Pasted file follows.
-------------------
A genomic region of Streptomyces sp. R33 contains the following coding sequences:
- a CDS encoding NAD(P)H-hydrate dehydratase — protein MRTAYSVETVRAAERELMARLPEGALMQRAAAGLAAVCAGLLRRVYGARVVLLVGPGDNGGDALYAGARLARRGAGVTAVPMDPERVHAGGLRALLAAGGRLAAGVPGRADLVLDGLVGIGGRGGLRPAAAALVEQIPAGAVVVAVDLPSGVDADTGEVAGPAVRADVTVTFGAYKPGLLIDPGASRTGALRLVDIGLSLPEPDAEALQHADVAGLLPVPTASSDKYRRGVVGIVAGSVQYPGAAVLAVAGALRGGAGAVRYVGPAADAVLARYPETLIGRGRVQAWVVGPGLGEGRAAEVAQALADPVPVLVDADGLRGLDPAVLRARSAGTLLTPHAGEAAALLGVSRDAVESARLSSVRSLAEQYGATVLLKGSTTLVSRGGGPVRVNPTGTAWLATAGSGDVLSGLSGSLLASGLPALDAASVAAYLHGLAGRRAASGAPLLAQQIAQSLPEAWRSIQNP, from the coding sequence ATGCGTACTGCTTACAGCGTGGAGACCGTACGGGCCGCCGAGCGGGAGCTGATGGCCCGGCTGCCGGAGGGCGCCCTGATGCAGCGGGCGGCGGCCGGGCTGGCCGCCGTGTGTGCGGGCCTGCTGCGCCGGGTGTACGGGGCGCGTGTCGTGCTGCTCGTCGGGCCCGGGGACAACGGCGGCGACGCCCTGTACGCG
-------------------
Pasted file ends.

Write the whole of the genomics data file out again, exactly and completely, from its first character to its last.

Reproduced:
A genomic region of Streptomyces sp. R33 contains the following coding sequences:
- a CDS encoding NAD(P)H-hydrate dehydratase — protein MRTAYSVETVRAAERELMARLPEGALMQRAAAGLAAVCAGLLRRVYGARVVLLVGPGDNGGDALYAGARLARRGAGVTAVPMDPERVHAGGLRALLAAGGRLAAGVPGRADLVLDGLVGIGGRGGLRPAAAALVEQIPAGAVVVAVDLPSGVDADTGEVAGPAVRADVTVTFGAYKPGLLIDPGASRTGALRLVDIGLSLPEPDAEALQHADVAGLLPVPTASSDKYRRGVVGIVAGSVQYPGAAVLAVAGALRGGAGAVRYVGPAADAVLARYPETLIGRGRVQAWVVGPGLGEGRAAEVAQALADPVPVLVDADGLRGLDPAVLRARSAGTLLTPHAGEAAALLGVSRDAVESARLSSVRSLAEQYGATVLLKGSTTLVSRGGGPVRVNPTGTAWLATAGSGDVLSGLSGSLLASGLPALDAASVAAYLHGLAGRRAASGAPLLAQQIAQSLPEAWRSIQNP, from the coding sequence ATGCGTACTGCTTACAGCGTGGAGACCGTACGGGCCGCCGAGCGGGAGCTGATGGCCCGGCTGCCGGAGGGCGCCCTGATGCAGCGGGCGGCGGCCGGGCTGGCCGCCGTGTGTGCGGGCCTGCTGCGCCGGGTGTACGGGGCGCGTGTCGTGCTGCTCGTCGGGCCCGGGGACAACGGCGGCGACGCCCTGTACGCG